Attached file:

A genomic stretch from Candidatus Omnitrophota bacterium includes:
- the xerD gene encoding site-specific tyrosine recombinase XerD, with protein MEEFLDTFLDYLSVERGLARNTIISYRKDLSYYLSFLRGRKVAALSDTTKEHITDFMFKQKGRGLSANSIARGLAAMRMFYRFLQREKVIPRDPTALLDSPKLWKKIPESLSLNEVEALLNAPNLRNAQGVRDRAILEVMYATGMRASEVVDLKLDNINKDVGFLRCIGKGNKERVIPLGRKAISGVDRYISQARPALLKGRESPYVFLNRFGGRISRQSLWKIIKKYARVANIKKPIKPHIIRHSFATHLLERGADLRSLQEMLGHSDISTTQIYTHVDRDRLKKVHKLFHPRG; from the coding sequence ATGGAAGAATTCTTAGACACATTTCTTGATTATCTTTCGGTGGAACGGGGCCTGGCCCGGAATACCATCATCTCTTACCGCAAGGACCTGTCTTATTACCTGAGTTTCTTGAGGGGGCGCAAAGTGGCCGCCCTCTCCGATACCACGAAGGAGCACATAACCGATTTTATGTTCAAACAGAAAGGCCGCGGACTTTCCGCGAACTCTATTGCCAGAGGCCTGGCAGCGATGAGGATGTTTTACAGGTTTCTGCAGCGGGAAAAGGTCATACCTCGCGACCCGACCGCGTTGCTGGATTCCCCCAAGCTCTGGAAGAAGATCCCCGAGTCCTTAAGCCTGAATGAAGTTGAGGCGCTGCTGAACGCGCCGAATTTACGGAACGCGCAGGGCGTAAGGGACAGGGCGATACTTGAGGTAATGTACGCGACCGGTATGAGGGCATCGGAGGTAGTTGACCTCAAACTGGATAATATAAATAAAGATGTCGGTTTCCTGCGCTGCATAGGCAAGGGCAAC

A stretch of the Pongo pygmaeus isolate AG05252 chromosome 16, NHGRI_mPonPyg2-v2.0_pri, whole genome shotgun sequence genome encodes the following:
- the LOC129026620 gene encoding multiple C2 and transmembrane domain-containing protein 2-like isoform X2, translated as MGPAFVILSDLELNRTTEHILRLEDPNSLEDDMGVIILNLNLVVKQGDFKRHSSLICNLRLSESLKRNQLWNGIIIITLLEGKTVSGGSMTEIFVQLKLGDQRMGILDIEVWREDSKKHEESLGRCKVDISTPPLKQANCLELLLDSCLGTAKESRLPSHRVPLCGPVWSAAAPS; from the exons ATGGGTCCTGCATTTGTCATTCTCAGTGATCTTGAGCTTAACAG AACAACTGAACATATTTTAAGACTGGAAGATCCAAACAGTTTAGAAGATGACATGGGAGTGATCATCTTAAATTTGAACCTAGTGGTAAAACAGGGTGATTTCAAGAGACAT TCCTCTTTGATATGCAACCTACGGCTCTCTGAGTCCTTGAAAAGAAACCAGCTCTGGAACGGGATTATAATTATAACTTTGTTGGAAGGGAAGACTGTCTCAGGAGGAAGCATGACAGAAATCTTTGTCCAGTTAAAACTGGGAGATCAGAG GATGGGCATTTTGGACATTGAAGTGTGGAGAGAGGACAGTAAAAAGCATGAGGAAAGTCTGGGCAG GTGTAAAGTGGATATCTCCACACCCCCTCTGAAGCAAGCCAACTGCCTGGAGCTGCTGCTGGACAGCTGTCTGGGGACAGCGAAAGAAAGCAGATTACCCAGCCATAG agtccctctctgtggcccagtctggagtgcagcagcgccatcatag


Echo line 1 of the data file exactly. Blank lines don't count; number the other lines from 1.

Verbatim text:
A genomic stretch from Candidatus Omnitrophota bacterium includes: